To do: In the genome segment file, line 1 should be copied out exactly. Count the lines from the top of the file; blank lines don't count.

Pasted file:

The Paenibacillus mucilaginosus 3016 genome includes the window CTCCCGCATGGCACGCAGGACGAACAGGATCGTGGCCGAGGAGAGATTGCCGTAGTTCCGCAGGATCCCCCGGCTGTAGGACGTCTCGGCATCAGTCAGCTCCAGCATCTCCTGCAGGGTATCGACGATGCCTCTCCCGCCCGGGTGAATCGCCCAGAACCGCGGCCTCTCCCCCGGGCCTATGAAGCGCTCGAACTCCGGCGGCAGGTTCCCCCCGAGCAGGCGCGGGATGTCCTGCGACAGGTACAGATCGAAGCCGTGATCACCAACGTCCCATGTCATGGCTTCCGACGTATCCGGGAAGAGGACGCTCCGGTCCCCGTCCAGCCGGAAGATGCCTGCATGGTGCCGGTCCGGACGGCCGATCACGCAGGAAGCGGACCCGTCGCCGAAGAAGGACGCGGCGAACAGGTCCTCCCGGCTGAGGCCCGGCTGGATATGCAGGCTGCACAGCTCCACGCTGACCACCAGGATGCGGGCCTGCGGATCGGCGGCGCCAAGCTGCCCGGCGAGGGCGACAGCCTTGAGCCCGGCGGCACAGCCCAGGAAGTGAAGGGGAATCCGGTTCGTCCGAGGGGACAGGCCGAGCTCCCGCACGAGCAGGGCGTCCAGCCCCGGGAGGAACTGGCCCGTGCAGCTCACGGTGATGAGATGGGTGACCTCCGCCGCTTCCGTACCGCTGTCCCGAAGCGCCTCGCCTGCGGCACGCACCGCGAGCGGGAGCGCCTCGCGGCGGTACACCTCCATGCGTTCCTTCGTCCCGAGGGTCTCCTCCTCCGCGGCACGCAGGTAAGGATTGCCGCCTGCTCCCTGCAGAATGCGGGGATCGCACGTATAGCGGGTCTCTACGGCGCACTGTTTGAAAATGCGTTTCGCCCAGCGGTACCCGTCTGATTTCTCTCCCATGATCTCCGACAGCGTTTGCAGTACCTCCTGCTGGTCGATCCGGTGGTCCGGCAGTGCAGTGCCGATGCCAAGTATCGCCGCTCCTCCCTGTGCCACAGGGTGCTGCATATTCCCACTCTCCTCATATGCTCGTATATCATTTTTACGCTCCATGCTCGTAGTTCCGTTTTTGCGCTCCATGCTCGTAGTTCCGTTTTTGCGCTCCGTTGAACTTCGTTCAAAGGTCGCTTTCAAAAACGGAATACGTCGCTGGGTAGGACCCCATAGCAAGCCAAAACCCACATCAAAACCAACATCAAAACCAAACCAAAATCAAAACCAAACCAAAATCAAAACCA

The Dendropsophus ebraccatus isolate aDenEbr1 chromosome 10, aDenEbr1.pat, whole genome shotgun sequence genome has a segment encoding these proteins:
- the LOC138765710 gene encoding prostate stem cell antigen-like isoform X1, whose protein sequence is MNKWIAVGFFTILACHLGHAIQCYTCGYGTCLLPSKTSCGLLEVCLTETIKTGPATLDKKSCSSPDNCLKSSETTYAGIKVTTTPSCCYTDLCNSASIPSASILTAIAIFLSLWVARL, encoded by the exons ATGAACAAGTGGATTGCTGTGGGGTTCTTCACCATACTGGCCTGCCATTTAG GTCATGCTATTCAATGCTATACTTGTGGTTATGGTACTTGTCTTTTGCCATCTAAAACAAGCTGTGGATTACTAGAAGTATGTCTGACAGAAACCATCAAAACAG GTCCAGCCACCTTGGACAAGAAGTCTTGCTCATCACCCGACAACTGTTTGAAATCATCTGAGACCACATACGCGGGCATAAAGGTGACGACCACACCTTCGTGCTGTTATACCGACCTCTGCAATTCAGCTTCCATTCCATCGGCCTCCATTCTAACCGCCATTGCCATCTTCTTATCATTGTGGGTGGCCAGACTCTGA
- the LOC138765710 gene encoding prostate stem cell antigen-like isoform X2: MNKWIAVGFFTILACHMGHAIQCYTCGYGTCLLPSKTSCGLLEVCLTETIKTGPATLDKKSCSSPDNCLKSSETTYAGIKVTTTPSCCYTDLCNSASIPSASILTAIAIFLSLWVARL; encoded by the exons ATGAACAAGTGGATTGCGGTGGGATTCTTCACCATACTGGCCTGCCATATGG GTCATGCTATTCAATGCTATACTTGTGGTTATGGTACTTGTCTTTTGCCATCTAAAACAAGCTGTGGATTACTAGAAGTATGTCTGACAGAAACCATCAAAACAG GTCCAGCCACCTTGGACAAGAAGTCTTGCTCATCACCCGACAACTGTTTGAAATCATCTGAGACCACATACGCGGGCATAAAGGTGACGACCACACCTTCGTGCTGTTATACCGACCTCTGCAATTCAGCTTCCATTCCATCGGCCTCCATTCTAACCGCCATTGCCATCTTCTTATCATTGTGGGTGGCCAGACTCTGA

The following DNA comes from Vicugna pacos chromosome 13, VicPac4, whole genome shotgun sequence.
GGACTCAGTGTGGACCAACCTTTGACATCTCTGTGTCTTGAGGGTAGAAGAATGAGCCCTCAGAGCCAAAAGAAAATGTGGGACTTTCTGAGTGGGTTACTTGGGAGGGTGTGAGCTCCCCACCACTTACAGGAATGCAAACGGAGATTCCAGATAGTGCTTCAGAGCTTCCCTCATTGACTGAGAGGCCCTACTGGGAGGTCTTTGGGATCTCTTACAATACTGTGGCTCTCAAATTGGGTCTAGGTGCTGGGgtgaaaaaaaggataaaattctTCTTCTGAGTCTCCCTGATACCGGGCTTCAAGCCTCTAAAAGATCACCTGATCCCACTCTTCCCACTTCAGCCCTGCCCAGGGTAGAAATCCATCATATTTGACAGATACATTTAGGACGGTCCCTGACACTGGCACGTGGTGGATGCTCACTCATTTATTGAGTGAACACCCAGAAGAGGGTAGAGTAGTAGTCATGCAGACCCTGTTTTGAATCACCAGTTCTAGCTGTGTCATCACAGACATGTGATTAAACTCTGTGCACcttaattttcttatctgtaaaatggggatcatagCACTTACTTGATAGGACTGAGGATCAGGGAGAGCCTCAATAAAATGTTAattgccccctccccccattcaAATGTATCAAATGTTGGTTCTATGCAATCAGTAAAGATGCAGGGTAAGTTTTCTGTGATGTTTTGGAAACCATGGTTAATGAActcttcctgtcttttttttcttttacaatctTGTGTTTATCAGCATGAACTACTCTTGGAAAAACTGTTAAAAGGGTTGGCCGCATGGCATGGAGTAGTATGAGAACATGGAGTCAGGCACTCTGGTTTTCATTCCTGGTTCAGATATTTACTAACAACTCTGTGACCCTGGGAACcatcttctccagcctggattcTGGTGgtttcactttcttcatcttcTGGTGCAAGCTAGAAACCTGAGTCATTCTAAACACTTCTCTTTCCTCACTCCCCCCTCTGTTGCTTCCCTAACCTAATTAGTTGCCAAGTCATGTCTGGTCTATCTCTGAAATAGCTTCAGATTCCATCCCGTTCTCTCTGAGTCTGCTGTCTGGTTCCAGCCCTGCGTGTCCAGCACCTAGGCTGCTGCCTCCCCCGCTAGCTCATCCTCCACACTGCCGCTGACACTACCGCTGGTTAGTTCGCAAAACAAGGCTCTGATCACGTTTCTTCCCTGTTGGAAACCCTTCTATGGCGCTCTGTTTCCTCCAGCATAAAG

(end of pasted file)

The Paenibacillus mucilaginosus 3016 genome includes the window CTCCCGCATGGCACGCAGGACGAACAGGATCGTGGCCGAGGAGAGATTGCCGTAGTTCCGCAGGATCCCCCGGCTGTAGGACGTCTCGGCATCAGTCAGCTCCAGCATCTCCTGCAGGGTATCGACGATGCCTCTCCCGCCCGGGTGAATCGCCCAGAACCGCGGCCTCTCCCCCGGGCCTATGAAGCGCTCGAACTCCGGCGGCAGGTTCCCCCCGAGCAGGCGCGGGATGTCCTGCGACAGGTACAGATCGAAGCCGTGATCACCAACGTCCCATGTCATGGCTTCCGACGTATCCGGGAAGAGGACGCTCCGGTCCCCGTCCAGCCGGAAGATGCCTGCATGGTGCCGGTCCGGACGGCCGATCACGCAGGAAGCGGACCCGTCGCCGAAGAAGGACGCGGCGAACAGGTCCTCCCGGCTGAGGCCCGGCTGGATATGCAGGCTGCACAGCTCCACGCTGACCACCAGGATGCGGGCCTGCGGATCGGCGGCGCCAAGCTGCCCGGCGAGGGCGACAGCCTTGAGCCCGGCGGCACAGCCCAGGAAGTGAAGGGGAATCCGGTTCGTCCGAGGGGACAGGCCGAGCTCCCGCACGAGCAGGGCGTCCAGCCCCGGGAGGAACTGGCCCGTGCAGCTCACGGTGATGAGATGGGTGACCTCCGCCGCTTCCGTACCGCTGTCCCGAAGCGCCTCGCCTGCGGCACGCACCGCGAGCGGGAGCGCCTCGCGGCGGTACACCTCCATGCGTTCCTTCGTCCCGAGGGTCTCCTCCTCCGCGGCACGCAGGTAAGGATTGCCGCCTGCTCCCTGCAGAATGCGGGGATCGCACGTATAGCGGGTCTCTACGGCGCACTGTTTGAAAATGCGTTTCGCCCAGCGGTACCCGTCTGATTTCTCTCCCATGATCTCCGACAGCGTTTGCAGTACCTCCTGCTGGTCGATCCGGTGGTCCGGCAGTGCAGTGCCGATGCCAAGTATCGCCGCTCCTCCCTGTGCCACAGGGTGCTGCATATTCCCACTCTCCTCATATGCTCGTATATCATTTTTACGCTCCATGCTCGTAGTTCCGTTTTTGCGCTCCATGCTCGTAGTTCCGTTTTTGCGCTCCGTTGAACTTCGTTCAAAGGTCGCTTTCAAAAACGGAATACGTCGCTGGGTAGGACCCCATAGCAAGCCAAAACCCACATCAAAACCAACATCAAAACCAAACCAAAATCAAAACCAAACCAAAATCAAAACCA